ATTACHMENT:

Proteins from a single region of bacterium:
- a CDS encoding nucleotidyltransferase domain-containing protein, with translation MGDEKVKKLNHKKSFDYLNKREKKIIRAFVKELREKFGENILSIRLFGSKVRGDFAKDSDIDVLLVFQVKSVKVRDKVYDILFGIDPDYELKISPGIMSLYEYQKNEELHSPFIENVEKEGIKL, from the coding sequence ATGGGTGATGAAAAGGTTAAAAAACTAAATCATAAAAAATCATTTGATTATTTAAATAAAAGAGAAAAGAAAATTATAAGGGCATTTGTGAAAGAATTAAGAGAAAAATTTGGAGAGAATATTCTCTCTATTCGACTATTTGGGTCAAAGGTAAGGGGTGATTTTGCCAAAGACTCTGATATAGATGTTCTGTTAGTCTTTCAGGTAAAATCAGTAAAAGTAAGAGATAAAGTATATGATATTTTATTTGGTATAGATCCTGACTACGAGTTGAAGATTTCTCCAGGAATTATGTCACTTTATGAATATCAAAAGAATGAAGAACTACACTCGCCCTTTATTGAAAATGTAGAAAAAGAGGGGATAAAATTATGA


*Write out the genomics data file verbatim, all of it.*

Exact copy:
Proteins from a single region of bacterium:
- a CDS encoding nucleotidyltransferase domain-containing protein, with translation MGDEKVKKLNHKKSFDYLNKREKKIIRAFVKELREKFGENILSIRLFGSKVRGDFAKDSDIDVLLVFQVKSVKVRDKVYDILFGIDPDYELKISPGIMSLYEYQKNEELHSPFIENVEKEGIKL, from the coding sequence ATGGGTGATGAAAAGGTTAAAAAACTAAATCATAAAAAATCATTTGATTATTTAAATAAAAGAGAAAAGAAAATTATAAGGGCATTTGTGAAAGAATTAAGAGAAAAATTTGGAGAGAATATTCTCTCTATTCGACTATTTGGGTCAAAGGTAAGGGGTGATTTTGCCAAAGACTCTGATATAGATGTTCTGTTAGTCTTTCAGGTAAAATCAGTAAAAGTAAGAGATAAAGTATATGATATTTTATTTGGTATAGATCCTGACTACGAGTTGAAGATTTCTCCAGGAATTATGTCACTTTATGAATATCAAAAGAATGAAGAACTACACTCGCCCTTTATTGAAAATGTAGAAAAAGAGGGGATAAAATTATGA